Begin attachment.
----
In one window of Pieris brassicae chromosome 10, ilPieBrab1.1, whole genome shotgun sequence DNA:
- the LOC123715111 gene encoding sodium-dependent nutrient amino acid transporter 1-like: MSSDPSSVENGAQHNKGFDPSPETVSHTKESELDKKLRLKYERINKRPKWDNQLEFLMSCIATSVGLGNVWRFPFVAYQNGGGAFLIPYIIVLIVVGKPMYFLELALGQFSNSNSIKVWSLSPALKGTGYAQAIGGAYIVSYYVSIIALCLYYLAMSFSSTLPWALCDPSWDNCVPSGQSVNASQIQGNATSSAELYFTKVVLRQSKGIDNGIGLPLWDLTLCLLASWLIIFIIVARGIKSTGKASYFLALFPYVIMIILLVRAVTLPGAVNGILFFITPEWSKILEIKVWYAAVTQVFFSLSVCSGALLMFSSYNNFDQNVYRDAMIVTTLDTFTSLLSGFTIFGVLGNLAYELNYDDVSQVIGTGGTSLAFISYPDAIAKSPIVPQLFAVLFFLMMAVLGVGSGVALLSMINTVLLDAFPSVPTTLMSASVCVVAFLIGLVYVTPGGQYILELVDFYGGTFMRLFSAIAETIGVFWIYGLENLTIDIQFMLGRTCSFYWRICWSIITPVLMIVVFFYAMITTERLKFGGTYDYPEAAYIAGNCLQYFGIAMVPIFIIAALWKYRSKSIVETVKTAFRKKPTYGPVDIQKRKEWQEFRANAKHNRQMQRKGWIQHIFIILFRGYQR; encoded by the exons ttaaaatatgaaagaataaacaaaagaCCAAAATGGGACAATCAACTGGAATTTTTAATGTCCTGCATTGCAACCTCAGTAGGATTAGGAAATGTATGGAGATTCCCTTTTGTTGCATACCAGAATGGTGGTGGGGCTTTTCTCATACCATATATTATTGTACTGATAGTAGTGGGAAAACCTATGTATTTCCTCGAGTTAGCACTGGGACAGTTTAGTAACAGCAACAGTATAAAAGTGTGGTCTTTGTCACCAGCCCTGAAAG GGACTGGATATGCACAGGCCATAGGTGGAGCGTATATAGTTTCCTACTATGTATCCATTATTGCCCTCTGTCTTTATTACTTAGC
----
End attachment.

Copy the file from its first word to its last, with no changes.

In one window of Pieris brassicae chromosome 10, ilPieBrab1.1, whole genome shotgun sequence DNA:
- the LOC123715111 gene encoding sodium-dependent nutrient amino acid transporter 1-like: MSSDPSSVENGAQHNKGFDPSPETVSHTKESELDKKLRLKYERINKRPKWDNQLEFLMSCIATSVGLGNVWRFPFVAYQNGGGAFLIPYIIVLIVVGKPMYFLELALGQFSNSNSIKVWSLSPALKGTGYAQAIGGAYIVSYYVSIIALCLYYLAMSFSSTLPWALCDPSWDNCVPSGQSVNASQIQGNATSSAELYFTKVVLRQSKGIDNGIGLPLWDLTLCLLASWLIIFIIVARGIKSTGKASYFLALFPYVIMIILLVRAVTLPGAVNGILFFITPEWSKILEIKVWYAAVTQVFFSLSVCSGALLMFSSYNNFDQNVYRDAMIVTTLDTFTSLLSGFTIFGVLGNLAYELNYDDVSQVIGTGGTSLAFISYPDAIAKSPIVPQLFAVLFFLMMAVLGVGSGVALLSMINTVLLDAFPSVPTTLMSASVCVVAFLIGLVYVTPGGQYILELVDFYGGTFMRLFSAIAETIGVFWIYGLENLTIDIQFMLGRTCSFYWRICWSIITPVLMIVVFFYAMITTERLKFGGTYDYPEAAYIAGNCLQYFGIAMVPIFIIAALWKYRSKSIVETVKTAFRKKPTYGPVDIQKRKEWQEFRANAKHNRQMQRKGWIQHIFIILFRGYQR; encoded by the exons ttaaaatatgaaagaataaacaaaagaCCAAAATGGGACAATCAACTGGAATTTTTAATGTCCTGCATTGCAACCTCAGTAGGATTAGGAAATGTATGGAGATTCCCTTTTGTTGCATACCAGAATGGTGGTGGGGCTTTTCTCATACCATATATTATTGTACTGATAGTAGTGGGAAAACCTATGTATTTCCTCGAGTTAGCACTGGGACAGTTTAGTAACAGCAACAGTATAAAAGTGTGGTCTTTGTCACCAGCCCTGAAAG GGACTGGATATGCACAGGCCATAGGTGGAGCGTATATAGTTTCCTACTATGTATCCATTATTGCCCTCTGTCTTTATTACTTAGC